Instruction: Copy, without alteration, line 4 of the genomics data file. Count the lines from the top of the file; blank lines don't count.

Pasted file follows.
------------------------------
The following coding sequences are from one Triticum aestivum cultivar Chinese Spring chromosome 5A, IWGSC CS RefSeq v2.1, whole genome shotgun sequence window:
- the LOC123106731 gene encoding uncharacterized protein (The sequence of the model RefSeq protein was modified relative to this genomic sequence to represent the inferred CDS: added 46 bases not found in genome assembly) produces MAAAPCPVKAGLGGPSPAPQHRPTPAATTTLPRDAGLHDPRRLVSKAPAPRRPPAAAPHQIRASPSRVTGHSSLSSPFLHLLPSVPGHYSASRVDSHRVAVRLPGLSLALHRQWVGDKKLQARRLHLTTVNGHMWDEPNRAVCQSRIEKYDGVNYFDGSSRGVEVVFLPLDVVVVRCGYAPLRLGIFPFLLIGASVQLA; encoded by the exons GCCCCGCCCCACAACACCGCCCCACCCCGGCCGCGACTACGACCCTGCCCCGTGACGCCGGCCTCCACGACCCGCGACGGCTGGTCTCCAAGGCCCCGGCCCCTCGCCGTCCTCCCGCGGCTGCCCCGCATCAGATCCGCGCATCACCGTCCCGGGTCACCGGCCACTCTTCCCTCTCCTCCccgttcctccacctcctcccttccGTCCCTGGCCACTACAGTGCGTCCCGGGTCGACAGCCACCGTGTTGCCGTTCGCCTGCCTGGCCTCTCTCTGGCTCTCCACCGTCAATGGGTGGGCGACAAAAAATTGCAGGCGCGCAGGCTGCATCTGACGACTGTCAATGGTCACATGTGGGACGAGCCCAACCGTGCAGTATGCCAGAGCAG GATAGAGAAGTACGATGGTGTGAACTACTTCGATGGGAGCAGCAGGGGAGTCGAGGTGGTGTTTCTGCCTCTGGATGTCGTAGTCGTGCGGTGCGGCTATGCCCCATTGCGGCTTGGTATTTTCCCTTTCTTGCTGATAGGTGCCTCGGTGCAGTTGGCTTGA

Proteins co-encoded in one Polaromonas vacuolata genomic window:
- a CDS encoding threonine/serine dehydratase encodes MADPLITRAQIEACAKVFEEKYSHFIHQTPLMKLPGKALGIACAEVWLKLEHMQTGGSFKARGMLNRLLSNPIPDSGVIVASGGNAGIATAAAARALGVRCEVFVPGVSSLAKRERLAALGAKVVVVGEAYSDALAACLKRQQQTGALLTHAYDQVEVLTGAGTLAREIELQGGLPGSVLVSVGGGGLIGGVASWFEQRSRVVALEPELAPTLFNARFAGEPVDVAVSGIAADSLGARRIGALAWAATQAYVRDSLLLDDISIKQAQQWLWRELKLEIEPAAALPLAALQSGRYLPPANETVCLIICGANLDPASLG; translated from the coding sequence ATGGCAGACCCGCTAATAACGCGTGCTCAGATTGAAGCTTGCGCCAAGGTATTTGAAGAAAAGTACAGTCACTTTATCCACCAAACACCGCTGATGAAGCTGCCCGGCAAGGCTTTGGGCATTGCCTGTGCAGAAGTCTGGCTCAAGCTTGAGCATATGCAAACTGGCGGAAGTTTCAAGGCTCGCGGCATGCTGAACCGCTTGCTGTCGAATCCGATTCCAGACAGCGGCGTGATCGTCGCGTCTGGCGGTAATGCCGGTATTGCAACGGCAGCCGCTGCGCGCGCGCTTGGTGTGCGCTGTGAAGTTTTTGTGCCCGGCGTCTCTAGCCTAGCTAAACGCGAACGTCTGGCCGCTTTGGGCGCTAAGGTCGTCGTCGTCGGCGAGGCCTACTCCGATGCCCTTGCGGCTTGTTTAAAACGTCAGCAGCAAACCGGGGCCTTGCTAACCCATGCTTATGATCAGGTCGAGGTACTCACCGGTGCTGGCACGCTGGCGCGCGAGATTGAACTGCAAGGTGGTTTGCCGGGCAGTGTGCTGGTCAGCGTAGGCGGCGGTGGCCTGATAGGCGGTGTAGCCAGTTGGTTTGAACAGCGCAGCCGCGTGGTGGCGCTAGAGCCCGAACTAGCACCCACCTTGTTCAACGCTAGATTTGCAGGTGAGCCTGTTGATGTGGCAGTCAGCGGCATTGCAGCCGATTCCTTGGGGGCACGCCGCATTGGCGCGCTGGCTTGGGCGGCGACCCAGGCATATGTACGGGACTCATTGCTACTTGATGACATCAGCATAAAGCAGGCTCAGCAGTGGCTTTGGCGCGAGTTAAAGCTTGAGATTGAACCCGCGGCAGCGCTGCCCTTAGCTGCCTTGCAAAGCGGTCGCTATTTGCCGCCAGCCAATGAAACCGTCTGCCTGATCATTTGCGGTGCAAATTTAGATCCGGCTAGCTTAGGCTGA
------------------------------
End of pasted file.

- a CDS encoding threonine/serine dehydratase encodes MADPLITRAQIEACAKVFEEKYSHFIHQTPLMKLPGKALGIACAEVWLKLEHMQTGGSFKARGMLNRLLSNPIPDSGVIVASGGNAGIATAAAARALGVRCEVFVPGVSSLAKRERLAALGAKVVVVGEAYSDALAACLKRQQQTGALLTHAYDQVEVLTGAGTLAREIELQGGLPGSVLVSVGGGGLIGGVASWFEQRSRVVALEPELAPTLFNARFAGEPVDVAVSGIAADSLGARRIGALAWAATQAYVRDSLLLDDISIKQAQQWLWRELKLEIEPAAALPLAALQSGRYLPPANETVCLIICGANLDPASLG; translated from the coding sequence ATGGCAGACCCGCTAATAACGCGTGCTCAGATTGAAGCTTGCGCCAAGGTATTTGAAGAAAAGTACAGTCACTTTATCCACCAAACACCGCTGATGAAGCTGCCCGGCAAGGCTTTGGGCATTGCCTGTGCAGAAGTCTGGCTCAAGCTTGAGCATATGCAAACTGGCGGAAGTTTCAAGGCTCGCGGCATGCTGAACCGCTTGCTGTCGAATCCGATTCCAGACAGCGGCGTGATCGTCGCGTCTGGCGGTAATGCCGGTATTGCAACGGCAGCCGCTGCGCGCGCGCTTGGTGTGCGCTGTGAAGTTTTTGTGCCCGGCGTCTCTAGCCTAGCTAAACGCGAACGTCTGGCCGCTTTGGGCGCTAAGGTCGTCGTCGTCGGCGAGGCCTACTCCGATGCCCTTGCGGCTTGTTTAAAACGTCAGCAGCAAACCGGGGCCTTGCTAACCCATGCTTATGATCAGGTCGAGGTACTCACCGGTGCTGGCACGCTGGCGCGCGAGATTGAACTGCAAGGTGGTTTGCCGGGCAGTGTGCTGGTCAGCGTAGGCGGCGGTGGCCTGATAGGCGGTGTAGCCAGTTGGTTTGAACAGCGCAGCCGCGTGGTGGCGCTAGAGCCCGAACTAGCACCCACCTTGTTCAACGCTAGATTTGCAGGTGAGCCTGTTGATGTGGCAGTCAGCGGCATTGCAGCCGATTCCTTGGGGGCACGCCGCATTGGCGCGCTGGCTTGGGCGGCGACCCAGGCATATGTACGGGACTCATTGCTACTTGATGACATCAGCATAAAGCAGGCTCAGCAGTGGCTTTGGCGCGAGTTAAAGCTTGAGATTGAACCCGCGGCAGCGCTGCCCTTAGCTGCCTTGCAAAGCGGTCGCTATTTGCCGCCAGCCAATGAAACCGTCTGCCTGATCATTTGCGGTGCAAATTTAGATCCGGCTAGCTTAGGCTGA